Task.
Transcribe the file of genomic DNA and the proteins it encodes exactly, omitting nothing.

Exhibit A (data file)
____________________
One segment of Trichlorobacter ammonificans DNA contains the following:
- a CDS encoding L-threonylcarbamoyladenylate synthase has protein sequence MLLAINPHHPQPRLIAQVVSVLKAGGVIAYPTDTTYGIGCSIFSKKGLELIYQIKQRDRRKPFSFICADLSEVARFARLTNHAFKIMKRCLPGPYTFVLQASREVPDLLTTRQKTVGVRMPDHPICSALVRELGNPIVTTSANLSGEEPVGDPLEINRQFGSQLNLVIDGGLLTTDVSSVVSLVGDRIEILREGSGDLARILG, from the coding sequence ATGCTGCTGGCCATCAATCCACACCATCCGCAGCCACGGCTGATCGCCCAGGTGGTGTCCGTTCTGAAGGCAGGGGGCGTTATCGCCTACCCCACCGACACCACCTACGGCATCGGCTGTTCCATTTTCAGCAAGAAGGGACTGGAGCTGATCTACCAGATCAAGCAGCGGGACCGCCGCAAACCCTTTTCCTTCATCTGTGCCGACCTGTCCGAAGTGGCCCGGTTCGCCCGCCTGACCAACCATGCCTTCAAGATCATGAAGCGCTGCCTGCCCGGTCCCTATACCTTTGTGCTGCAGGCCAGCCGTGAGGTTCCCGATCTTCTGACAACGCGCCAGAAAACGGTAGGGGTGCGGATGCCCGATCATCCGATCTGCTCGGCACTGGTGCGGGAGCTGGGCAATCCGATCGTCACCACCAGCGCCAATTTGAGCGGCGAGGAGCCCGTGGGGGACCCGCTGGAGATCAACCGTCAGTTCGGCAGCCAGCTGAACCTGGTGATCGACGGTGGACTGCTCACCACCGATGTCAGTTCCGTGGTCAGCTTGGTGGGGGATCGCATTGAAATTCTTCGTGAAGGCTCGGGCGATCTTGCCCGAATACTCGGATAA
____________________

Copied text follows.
One segment of Trichlorobacter ammonificans DNA contains the following:
- a CDS encoding L-threonylcarbamoyladenylate synthase has protein sequence MLLAINPHHPQPRLIAQVVSVLKAGGVIAYPTDTTYGIGCSIFSKKGLELIYQIKQRDRRKPFSFICADLSEVARFARLTNHAFKIMKRCLPGPYTFVLQASREVPDLLTTRQKTVGVRMPDHPICSALVRELGNPIVTTSANLSGEEPVGDPLEINRQFGSQLNLVIDGGLLTTDVSSVVSLVGDRIEILREGSGDLARILG, from the coding sequence ATGCTGCTGGCCATCAATCCACACCATCCGCAGCCACGGCTGATCGCCCAGGTGGTGTCCGTTCTGAAGGCAGGGGGCGTTATCGCCTACCCCACCGACACCACCTACGGCATCGGCTGTTCCATTTTCAGCAAGAAGGGACTGGAGCTGATCTACCAGATCAAGCAGCGGGACCGCCGCAAACCCTTTTCCTTCATCTGTGCCGACCTGTCCGAAGTGGCCCGGTTCGCCCGCCTGACCAACCATGCCTTCAAGATCATGAAGCGCTGCCTGCCCGGTCCCTATACCTTTGTGCTGCAGGCCAGCCGTGAGGTTCCCGATCTTCTGACAACGCGCCAGAAAACGGTAGGGGTGCGGATGCCCGATCATCCGATCTGCTCGGCACTGGTGCGGGAGCTGGGCAATCCGATCGTCACCACCAGCGCCAATTTGAGCGGCGAGGAGCCCGTGGGGGACCCGCTGGAGATCAACCGTCAGTTCGGCAGCCAGCTGAACCTGGTGATCGACGGTGGACTGCTCACCACCGATGTCAGTTCCGTGGTCAGCTTGGTGGGGGATCGCATTGAAATTCTTCGTGAAGGCTCGGGCGATCTTGCCCGAATACTCGGATAA